Ultrafiltration and Microfiltration Principles

Membrane Selection

Membrane selection should start with the choice of a high quality vendor since robustness, reliability and reproducibility of manufacturing operations are of paramount importance in most bioprocessing applications. Consistent membrane and device characteristics can be as important to product quality, yield and economics as the inherent differences between various membranes and devices. Cellulosic membranes are attractive for many bioprocessing applications because of their low protein adsorption and low fouling characteristics. Synthetic polymers (e.g. poly-sulfone and polyvinylidene fluoride) are also attractive due to their greater chemical and mechanical stability. These polymers are often surface-treated to render them more hydrophilic to reduce protein adsorption and fouling. Membranes used for sterile filtration must be steam-sterilizable, have minimal particle shedding, low extractables and must pass United States Pharmacopoeia (USP) Class VI toxicity testing.

Most manufacturers rate ultrafiltration membranes by their nominal molecular weight cutoff, which is defined as the molecular weight of a solute with a particular retention coefficient:

filtrate/ Cfeed

where Cfiltrate and Cfeed are the solute concentrations in the filtrate solution and feed stream, respectively. Data are typically obtained with a range of model proteins or with polydisperse dextrans. Unfortunately, the procedures used for assigning molecular weight cutoffs, including the choice of solutes, the specific buffer and flow conditions, and the chosen retention value (usually R = 0.9) vary widely throughout the industry. In addition, ultrafiltration systems used in bioprocessing generally require protein retention of at least 99%, and often as high as 99.9%, to minimize loss of high value products through the membrane. Data obtained with solutes having R = 0.9 are often of little value in determining whether a given membrane can provide these high levels of protein retention due to differences in the details of the pore size distributions.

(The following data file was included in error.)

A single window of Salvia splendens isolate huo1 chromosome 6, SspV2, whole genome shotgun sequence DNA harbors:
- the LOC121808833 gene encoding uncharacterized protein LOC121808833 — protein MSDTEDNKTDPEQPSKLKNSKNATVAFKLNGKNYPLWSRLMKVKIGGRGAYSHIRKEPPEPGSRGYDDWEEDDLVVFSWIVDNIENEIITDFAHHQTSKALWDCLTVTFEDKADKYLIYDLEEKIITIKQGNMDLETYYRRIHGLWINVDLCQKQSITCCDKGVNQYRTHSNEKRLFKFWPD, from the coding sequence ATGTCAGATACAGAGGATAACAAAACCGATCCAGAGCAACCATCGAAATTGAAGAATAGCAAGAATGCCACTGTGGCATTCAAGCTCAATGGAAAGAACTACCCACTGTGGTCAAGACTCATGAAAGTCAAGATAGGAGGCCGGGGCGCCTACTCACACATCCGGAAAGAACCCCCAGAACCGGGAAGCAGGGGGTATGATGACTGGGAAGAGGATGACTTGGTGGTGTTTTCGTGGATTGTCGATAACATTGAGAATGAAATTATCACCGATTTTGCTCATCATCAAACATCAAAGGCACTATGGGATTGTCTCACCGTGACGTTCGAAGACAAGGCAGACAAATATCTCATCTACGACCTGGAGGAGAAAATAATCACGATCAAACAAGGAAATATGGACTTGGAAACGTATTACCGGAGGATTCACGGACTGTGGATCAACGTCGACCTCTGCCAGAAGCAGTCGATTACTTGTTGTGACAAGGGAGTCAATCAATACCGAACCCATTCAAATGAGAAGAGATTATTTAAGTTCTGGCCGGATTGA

Microfiltration membranes are typically rated by their pore size or their particle retention characteristics using the log reduction value (LRV), defined as the logarithm (base 10) of the ratio of the particle, cell or virus concentration in the feed to that in the filtrate solution. Sterilizing-grade (0.2 |im pore size) filters are currently defined by the Health Industry Manufacturing Association (HIMA) as a filter which produces a sterile filtrate when challenged by 107 colony-forming units of Brevundimonas diminuta (formerly classified as Pseudomonas diminuta) per cm2 of membrane area. This challenge uses the smallest bacteria at a concentration that exposes essentially every pore to the microorganisms. Sterile filters are often thought of as operating via a purely size-based (siev ing) mechanism, although bacteria can also be removed by adsorption on to the membrane surface.